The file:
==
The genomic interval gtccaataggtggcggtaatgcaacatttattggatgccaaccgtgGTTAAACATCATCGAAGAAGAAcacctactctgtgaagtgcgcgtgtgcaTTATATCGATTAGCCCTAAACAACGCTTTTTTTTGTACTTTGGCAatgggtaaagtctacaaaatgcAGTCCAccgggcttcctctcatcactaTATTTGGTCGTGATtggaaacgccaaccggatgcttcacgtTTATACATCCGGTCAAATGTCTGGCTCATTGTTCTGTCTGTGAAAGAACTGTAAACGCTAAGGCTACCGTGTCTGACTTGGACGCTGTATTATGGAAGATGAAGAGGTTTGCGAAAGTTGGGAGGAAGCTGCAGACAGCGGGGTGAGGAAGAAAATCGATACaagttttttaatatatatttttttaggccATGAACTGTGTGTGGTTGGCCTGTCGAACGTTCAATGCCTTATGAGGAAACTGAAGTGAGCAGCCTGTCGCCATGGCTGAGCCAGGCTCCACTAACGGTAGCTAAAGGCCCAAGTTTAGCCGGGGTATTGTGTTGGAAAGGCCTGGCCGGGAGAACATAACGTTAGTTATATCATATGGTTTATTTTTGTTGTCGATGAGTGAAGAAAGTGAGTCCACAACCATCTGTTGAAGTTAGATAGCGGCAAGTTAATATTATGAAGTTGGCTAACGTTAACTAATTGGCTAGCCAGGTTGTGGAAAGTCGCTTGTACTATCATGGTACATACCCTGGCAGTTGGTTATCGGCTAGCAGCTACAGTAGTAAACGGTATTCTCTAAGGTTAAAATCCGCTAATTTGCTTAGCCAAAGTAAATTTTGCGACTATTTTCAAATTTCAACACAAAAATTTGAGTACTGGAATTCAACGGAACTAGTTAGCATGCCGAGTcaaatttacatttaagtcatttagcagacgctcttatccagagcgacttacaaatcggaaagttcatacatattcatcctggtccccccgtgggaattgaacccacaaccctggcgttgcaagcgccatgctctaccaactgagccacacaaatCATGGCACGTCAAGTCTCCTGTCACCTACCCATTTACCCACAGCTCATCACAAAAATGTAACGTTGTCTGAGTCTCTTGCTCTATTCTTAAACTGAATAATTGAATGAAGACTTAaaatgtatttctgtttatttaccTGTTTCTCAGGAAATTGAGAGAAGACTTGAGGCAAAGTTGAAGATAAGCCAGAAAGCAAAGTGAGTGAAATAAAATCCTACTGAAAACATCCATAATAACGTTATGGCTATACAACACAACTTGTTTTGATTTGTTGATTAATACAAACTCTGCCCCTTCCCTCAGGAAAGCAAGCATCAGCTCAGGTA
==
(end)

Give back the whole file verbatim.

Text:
The genomic interval gtccaataggtggcggtaatgcaacatttattggatgccaaccgtgGTTAAACATCATCGAAGAAGAAcacctactctgtgaagtgcgcgtgtgcaTTATATCGATTAGCCCTAAACAACGCTTTTTTTTGTACTTTGGCAatgggtaaagtctacaaaatgcAGTCCAccgggcttcctctcatcactaTATTTGGTCGTGATtggaaacgccaaccggatgcttcacgtTTATACATCCGGTCAAATGTCTGGCTCATTGTTCTGTCTGTGAAAGAACTGTAAACGCTAAGGCTACCGTGTCTGACTTGGACGCTGTATTATGGAAGATGAAGAGGTTTGCGAAAGTTGGGAGGAAGCTGCAGACAGCGGGGTGAGGAAGAAAATCGATACaagttttttaatatatatttttttaggccATGAACTGTGTGTGGTTGGCCTGTCGAACGTTCAATGCCTTATGAGGAAACTGAAGTGAGCAGCCTGTCGCCATGGCTGAGCCAGGCTCCACTAACGGTAGCTAAAGGCCCAAGTTTAGCCGGGGTATTGTGTTGGAAAGGCCTGGCCGGGAGAACATAACGTTAGTTATATCATATGGTTTATTTTTGTTGTCGATGAGTGAAGAAAGTGAGTCCACAACCATCTGTTGAAGTTAGATAGCGGCAAGTTAATATTATGAAGTTGGCTAACGTTAACTAATTGGCTAGCCAGGTTGTGGAAAGTCGCTTGTACTATCATGGTACATACCCTGGCAGTTGGTTATCGGCTAGCAGCTACAGTAGTAAACGGTATTCTCTAAGGTTAAAATCCGCTAATTTGCTTAGCCAAAGTAAATTTTGCGACTATTTTCAAATTTCAACACAAAAATTTGAGTACTGGAATTCAACGGAACTAGTTAGCATGCCGAGTcaaatttacatttaagtcatttagcagacgctcttatccagagcgacttacaaatcggaaagttcatacatattcatcctggtccccccgtgggaattgaacccacaaccctggcgttgcaagcgccatgctctaccaactgagccacacaaatCATGGCACGTCAAGTCTCCTGTCACCTACCCATTTACCCACAGCTCATCACAAAAATGTAACGTTGTCTGAGTCTCTTGCTCTATTCTTAAACTGAATAATTGAATGAAGACTTAaaatgtatttctgtttatttaccTGTTTCTCAGGAAATTGAGAGAAGACTTGAGGCAAAGTTGAAGATAAGCCAGAAAGCAAAGTGAGTGAAATAAAATCCTACTGAAAACATCCATAATAACGTTATGGCTATACAACACAACTTGTTTTGATTTGTTGATTAATACAAACTCTGCCCCTTCCCTCAGGAAAGCAAGCATCAGCTCAGGTA